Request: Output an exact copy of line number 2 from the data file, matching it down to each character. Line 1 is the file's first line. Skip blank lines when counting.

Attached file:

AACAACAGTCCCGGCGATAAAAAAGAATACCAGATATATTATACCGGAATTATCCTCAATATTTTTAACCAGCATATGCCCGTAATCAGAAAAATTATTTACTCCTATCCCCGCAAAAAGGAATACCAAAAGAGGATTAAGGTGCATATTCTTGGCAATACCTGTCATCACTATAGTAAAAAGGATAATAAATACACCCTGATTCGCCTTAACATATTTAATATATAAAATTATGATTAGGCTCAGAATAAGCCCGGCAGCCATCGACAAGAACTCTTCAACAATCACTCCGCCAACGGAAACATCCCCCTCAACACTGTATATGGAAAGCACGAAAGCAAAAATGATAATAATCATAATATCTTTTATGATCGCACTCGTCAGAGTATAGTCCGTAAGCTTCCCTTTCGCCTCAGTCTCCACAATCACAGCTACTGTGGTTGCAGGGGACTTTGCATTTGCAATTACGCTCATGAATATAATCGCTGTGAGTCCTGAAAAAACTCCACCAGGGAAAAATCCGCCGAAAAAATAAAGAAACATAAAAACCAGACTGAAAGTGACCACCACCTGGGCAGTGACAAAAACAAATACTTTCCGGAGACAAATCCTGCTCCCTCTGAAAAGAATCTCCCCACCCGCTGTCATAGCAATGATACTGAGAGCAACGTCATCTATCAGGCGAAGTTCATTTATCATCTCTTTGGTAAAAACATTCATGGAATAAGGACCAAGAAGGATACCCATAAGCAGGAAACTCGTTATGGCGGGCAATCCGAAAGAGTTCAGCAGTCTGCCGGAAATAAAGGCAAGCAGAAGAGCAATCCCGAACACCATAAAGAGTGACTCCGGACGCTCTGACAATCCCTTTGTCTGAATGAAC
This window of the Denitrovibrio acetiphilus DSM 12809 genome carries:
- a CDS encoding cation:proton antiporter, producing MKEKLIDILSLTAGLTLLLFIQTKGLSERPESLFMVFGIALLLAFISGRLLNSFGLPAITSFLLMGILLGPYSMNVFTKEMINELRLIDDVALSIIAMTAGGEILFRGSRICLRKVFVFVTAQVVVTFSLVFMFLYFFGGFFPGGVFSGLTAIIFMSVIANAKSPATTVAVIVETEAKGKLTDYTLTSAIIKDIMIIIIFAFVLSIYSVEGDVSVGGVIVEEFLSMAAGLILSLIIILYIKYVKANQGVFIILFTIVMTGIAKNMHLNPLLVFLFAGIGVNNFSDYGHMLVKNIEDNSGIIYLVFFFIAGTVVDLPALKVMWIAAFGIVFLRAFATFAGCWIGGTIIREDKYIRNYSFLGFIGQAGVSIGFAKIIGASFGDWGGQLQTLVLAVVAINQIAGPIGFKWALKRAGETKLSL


This window of the Denitrovibrio acetiphilus DSM 12809 genome carries: